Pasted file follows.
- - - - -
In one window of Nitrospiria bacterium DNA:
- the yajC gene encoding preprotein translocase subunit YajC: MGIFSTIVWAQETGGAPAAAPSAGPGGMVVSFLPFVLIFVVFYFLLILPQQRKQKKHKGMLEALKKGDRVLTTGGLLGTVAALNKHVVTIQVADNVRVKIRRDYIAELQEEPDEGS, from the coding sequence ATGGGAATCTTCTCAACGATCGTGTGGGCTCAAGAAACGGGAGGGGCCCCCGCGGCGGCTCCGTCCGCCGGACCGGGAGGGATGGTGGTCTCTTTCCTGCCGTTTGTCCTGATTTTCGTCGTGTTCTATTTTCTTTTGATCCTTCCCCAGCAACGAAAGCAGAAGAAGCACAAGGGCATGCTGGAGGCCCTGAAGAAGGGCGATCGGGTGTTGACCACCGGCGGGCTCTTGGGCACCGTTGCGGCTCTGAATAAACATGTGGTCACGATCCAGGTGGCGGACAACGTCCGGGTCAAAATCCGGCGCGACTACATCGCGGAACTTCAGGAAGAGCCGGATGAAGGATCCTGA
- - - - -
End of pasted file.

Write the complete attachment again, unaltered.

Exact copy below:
In one window of Nitrospiria bacterium DNA:
- the yajC gene encoding preprotein translocase subunit YajC: MGIFSTIVWAQETGGAPAAAPSAGPGGMVVSFLPFVLIFVVFYFLLILPQQRKQKKHKGMLEALKKGDRVLTTGGLLGTVAALNKHVVTIQVADNVRVKIRRDYIAELQEEPDEGS, from the coding sequence ATGGGAATCTTCTCAACGATCGTGTGGGCTCAAGAAACGGGAGGGGCCCCCGCGGCGGCTCCGTCCGCCGGACCGGGAGGGATGGTGGTCTCTTTCCTGCCGTTTGTCCTGATTTTCGTCGTGTTCTATTTTCTTTTGATCCTTCCCCAGCAACGAAAGCAGAAGAAGCACAAGGGCATGCTGGAGGCCCTGAAGAAGGGCGATCGGGTGTTGACCACCGGCGGGCTCTTGGGCACCGTTGCGGCTCTGAATAAACATGTGGTCACGATCCAGGTGGCGGACAACGTCCGGGTCAAAATCCGGCGCGACTACATCGCGGAACTTCAGGAAGAGCCGGATGAAGGATCCTGA